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British novelist Ishiguro receives Nobel Prize in literature

News Desk

Kyodo News

Stockholm | Mon, December 11, 2017 | 03:07 pm
British novelist Ishiguro receives Nobel Prize in literature

British author and Nobel Prize in Literature 2017 laureate Kazuo Ishiguro delivers his Banquet Speech at the 2017 Nobel Prize banquet at the Stockholm City Hall on December 10, 2017. (AFP/Jonathan Nackstrand)

Japan-born British novelist Kazuo Ishiguro, author of the 1989 Man Booker Prize-winning "The Remains of the Day," received the 2017 Nobel Prize in literature Sunday.

Ishiguro, 63, accepted a medal and a diploma from Sweden's King Carl XVI Gustaf at a ceremony in Stockholm. In selecting Ishiguro, the Swedish Academy said the author, "in novels of great emotional force, has uncovered the abyss beneath our illusory sense of connection with the world."

His novels are most associated with memory, time and self-delusion, the academy said.

Ishiguro was born in Nagasaki and moved to Britain with his family when he was 5. He has said his connection with Japan, through relatives and his own early memories of his native country, led him to write about Japan.

His 1982 debut novel "A Pale View of Hills," depicts a woman from Nagasaki reflecting on her life and the aftermath of the city's atomic bombing.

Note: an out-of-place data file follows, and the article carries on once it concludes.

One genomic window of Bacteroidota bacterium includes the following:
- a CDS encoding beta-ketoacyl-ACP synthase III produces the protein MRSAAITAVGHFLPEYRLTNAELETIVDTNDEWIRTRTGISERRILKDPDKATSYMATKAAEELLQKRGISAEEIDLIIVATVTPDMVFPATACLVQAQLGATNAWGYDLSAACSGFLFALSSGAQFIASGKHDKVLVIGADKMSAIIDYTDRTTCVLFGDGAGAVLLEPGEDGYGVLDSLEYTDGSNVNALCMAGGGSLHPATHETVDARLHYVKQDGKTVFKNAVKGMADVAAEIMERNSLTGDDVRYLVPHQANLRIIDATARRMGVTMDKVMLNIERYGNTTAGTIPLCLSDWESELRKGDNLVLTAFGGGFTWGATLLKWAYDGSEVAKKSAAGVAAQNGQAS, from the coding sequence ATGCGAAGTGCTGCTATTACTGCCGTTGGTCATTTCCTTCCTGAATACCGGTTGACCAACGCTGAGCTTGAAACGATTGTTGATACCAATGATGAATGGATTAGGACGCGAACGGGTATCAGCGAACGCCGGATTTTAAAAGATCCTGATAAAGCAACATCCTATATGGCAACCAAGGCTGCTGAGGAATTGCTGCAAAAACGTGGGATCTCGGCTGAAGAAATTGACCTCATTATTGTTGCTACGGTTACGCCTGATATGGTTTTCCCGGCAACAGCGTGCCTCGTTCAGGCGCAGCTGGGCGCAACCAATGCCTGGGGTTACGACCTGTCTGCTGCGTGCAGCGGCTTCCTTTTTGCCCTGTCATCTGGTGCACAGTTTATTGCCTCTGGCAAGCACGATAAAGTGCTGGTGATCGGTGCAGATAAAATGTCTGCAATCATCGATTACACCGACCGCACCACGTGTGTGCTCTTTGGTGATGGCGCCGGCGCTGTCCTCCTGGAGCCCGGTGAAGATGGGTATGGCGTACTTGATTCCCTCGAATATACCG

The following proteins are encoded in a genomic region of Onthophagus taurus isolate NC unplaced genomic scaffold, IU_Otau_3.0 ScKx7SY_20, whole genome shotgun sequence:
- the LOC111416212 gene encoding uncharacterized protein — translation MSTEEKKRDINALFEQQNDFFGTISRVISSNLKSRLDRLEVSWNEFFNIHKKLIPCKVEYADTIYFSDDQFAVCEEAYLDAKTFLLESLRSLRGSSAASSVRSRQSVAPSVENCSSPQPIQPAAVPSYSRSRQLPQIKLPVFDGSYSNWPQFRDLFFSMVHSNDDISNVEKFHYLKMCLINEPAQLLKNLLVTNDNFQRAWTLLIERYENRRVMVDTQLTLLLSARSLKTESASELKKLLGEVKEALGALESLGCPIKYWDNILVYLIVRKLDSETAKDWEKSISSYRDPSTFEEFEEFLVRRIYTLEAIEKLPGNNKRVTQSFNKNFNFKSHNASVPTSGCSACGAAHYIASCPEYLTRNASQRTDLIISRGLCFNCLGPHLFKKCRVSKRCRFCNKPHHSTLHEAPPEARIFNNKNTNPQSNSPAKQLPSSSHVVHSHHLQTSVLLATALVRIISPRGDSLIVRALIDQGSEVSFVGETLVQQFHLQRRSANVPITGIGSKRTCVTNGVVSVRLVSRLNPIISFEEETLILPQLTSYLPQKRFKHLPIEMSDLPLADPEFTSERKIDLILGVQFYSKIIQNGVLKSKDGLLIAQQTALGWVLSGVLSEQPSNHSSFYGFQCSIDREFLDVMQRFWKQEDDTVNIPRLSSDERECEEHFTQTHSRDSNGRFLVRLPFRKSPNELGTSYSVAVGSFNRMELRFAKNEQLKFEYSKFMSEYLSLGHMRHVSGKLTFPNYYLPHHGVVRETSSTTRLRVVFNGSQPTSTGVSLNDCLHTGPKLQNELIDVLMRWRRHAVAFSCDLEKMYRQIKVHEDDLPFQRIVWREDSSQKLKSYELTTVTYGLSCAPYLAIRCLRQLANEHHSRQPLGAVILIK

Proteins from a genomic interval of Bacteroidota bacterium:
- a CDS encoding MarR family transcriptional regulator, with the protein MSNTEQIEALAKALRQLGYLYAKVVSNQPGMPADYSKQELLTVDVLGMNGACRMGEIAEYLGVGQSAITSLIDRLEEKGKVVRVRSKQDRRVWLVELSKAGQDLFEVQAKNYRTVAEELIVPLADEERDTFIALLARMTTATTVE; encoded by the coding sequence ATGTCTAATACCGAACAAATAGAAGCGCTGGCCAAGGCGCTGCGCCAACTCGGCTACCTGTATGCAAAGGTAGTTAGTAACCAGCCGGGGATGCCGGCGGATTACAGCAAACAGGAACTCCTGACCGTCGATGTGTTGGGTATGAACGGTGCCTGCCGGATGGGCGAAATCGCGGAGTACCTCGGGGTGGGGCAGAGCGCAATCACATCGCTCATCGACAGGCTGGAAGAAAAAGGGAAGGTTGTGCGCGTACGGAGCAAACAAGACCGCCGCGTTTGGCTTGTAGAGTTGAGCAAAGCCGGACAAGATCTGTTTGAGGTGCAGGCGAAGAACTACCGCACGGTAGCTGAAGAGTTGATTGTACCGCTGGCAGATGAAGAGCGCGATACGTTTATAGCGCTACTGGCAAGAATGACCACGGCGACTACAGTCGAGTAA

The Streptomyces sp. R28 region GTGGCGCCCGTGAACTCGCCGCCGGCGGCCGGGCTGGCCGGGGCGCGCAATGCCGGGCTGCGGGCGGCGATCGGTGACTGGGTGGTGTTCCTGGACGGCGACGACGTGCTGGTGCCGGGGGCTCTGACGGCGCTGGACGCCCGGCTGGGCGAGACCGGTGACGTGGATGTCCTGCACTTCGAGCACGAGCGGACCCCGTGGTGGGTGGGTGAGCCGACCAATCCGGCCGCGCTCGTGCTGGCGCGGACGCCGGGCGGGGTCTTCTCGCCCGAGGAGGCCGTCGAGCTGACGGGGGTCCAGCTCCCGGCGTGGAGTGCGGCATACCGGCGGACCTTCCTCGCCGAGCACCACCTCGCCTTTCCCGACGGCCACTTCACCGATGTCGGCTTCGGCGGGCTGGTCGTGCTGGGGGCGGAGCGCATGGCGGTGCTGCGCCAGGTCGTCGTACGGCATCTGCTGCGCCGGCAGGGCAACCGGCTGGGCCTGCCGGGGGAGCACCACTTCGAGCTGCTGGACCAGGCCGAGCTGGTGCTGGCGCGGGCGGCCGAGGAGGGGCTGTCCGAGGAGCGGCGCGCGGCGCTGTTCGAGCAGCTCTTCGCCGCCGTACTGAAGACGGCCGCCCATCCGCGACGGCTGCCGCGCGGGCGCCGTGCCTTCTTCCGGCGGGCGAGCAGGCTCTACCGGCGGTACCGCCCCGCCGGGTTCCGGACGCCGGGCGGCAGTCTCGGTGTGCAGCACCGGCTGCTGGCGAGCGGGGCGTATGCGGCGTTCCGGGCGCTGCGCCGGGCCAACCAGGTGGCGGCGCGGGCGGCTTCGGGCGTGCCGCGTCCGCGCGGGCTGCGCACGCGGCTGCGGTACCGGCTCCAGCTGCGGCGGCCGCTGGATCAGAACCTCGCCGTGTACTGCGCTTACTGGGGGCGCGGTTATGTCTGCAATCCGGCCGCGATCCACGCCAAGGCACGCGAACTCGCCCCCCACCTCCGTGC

He followed the effort with "An Artist of the Floating World" in 1986, narrated by an aging Japanese painter taking stock of his life and career a few years after the end of the war.

Read also: Kazuo Ishiguro: Social worker turned Nobel Prize Winner

"The Remains of the Day," which depicts a butler in postwar Britain who recalls his time serving his aristocratic master, was made into a film in 1993 with Academy Award-winning Welsh actor Anthony Hopkins in the role of the duty-obsessed butler Stevens.

Other notable works include the 2005 dystopian science fiction novel "Never Let Me Go," an international bestseller that was also adapted into a film in 2010. It describes a group of clones being raised for their organs.

Ishiguro's most recent novel, "The Buried Giant," was published in 2015.

Ahead of the ceremony, Ishiguro stressed the importance of literature in an increasingly divided world, saying, "Good writing and good reading will break down barriers" during a Nobel lecture at the academy on Thursday.

Ishiguro became the third Japanese-born writer to win the Nobel Prize in literature following Yasunari Kawabata in 1968 and Kenzaburo Oe in 1994.

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